NCERT Pattern Proposed in Jammu And Kashmir, RTE Rules Finalised: Education Secretary

There is an important update for students in the union territory of Jammu and Kashmir. Recently, the government of Jammu and Kashmir has finalized the Right of Children to Free and Compulsory Education (RTE) Act, 2009, with the objective of providing free, quality education available to students from all sections of the society, on Sunday, May 17 2020.

The Union Territory, which was previously exempted from the RTE Act, is now considering the creation of an educational council, much like the National Council of Educational Research and Training (NCERT), based on the same pattern, according to the Principal Secretary of School Education for Jammu and Kashmir, Dr Asgar Hassan Samoon who took to his social media to share the news. “Today finalized Rules under Right to Education Act; implementation to be a reality in JKUT soon”, he had tweeted.

 

Right to Education: Draft Finalised for Jammu and Kashmir

According to The Right to Education Act which came into effect on April 1, 2010, children between the ages of six to 14 years have the right to free and compulsory education. India is among 135 countries to make education a fundamental right of every child, RTE Act makes Central and State Governments legally obliged for ensuring free and compulsory education for all students in the age group of 6 to 14. Recognized as a fundamental right by the Parliament of India, RTE Act in Jammu and Kashmir took to the track of late due to the state having a special status. With its special category status under Article 370, withdrawn, following the elimination of Article 370 in April 2019, it has now been brought to the compass to follow the Right to Education Act.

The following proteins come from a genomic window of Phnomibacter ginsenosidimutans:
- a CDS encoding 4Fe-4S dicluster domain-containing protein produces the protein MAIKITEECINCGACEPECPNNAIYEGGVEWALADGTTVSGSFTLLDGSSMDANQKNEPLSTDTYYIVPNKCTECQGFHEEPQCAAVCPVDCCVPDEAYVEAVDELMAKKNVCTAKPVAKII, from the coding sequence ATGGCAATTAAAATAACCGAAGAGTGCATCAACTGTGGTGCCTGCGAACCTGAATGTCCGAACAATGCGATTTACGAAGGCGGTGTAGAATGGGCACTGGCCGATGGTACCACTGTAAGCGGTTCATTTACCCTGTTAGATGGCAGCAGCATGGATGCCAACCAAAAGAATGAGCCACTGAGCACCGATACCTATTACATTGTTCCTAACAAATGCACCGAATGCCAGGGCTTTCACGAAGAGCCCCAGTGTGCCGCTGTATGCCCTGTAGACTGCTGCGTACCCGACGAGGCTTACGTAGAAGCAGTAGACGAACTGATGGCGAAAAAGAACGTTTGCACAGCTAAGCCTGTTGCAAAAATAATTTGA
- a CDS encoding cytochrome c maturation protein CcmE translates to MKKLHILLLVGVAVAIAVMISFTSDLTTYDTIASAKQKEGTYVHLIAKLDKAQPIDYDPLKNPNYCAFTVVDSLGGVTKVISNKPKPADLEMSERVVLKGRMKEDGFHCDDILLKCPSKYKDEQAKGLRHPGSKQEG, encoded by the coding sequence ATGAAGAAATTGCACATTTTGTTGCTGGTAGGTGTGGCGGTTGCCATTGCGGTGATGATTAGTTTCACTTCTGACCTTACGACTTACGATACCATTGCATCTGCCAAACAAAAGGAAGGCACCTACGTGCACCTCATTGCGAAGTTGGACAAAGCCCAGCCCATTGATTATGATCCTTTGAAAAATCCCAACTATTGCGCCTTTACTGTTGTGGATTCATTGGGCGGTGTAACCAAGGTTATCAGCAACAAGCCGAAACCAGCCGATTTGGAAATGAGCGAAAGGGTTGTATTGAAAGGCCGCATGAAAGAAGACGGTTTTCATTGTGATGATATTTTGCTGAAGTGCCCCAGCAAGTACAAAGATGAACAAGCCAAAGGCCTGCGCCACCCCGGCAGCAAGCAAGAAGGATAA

With the rules under the RTE Act finalized, the draft has already been scrutinized by the law department, and it is soon to be dispatched for approval by the Lieutenant Governor, which will give wings of implementation to the RTE Act in Jammu and Kashmir, along with the establishment of the Jammu and Kashmir Union Territory Council for Education, Research and Training (JKUTCERT).

 

Marginalized students to benefit the most

“Marginalised students get deprived of quality education as few reputed private schools charge huge admission fees in violation of RTE Act; ambiguity needs to be replaced by prior agreement between parents and management; Rules are being finalized soon.”, had said Mr. Samoon, a couple of days back.

As demanded by the Act, each and every school of Jammu and Kashmir, unaided private schools included, are obliged to keep 25 percent seats reserved for the students from the economically weaker section (EWS) category. This is aimed at ensuring that each child in India is open to quality elementary education, including children from underprivileged sections of society, irrespective of their economic or caste backgrounds.

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